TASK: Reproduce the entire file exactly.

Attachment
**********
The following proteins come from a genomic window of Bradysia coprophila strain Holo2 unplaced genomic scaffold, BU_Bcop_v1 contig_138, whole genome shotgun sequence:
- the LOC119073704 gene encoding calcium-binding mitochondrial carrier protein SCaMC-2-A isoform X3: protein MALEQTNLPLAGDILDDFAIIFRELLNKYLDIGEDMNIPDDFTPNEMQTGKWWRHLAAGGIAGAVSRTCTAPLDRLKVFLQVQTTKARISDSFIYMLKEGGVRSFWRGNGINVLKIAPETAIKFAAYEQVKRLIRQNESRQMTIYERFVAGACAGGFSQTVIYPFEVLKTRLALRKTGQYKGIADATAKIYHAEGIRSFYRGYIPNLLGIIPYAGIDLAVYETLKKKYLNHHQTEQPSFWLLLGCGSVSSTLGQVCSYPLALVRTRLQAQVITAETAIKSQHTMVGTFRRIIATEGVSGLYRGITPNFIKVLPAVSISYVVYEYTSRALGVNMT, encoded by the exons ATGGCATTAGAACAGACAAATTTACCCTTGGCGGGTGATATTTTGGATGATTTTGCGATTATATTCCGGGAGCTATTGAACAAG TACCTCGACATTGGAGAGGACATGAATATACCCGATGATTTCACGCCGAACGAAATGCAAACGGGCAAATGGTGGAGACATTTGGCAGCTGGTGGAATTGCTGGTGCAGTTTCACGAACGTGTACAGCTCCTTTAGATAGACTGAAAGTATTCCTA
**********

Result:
The following proteins come from a genomic window of Bradysia coprophila strain Holo2 unplaced genomic scaffold, BU_Bcop_v1 contig_138, whole genome shotgun sequence:
- the LOC119073704 gene encoding calcium-binding mitochondrial carrier protein SCaMC-2-A isoform X3: protein MALEQTNLPLAGDILDDFAIIFRELLNKYLDIGEDMNIPDDFTPNEMQTGKWWRHLAAGGIAGAVSRTCTAPLDRLKVFLQVQTTKARISDSFIYMLKEGGVRSFWRGNGINVLKIAPETAIKFAAYEQVKRLIRQNESRQMTIYERFVAGACAGGFSQTVIYPFEVLKTRLALRKTGQYKGIADATAKIYHAEGIRSFYRGYIPNLLGIIPYAGIDLAVYETLKKKYLNHHQTEQPSFWLLLGCGSVSSTLGQVCSYPLALVRTRLQAQVITAETAIKSQHTMVGTFRRIIATEGVSGLYRGITPNFIKVLPAVSISYVVYEYTSRALGVNMT, encoded by the exons ATGGCATTAGAACAGACAAATTTACCCTTGGCGGGTGATATTTTGGATGATTTTGCGATTATATTCCGGGAGCTATTGAACAAG TACCTCGACATTGGAGAGGACATGAATATACCCGATGATTTCACGCCGAACGAAATGCAAACGGGCAAATGGTGGAGACATTTGGCAGCTGGTGGAATTGCTGGTGCAGTTTCACGAACGTGTACAGCTCCTTTAGATAGACTGAAAGTATTCCTA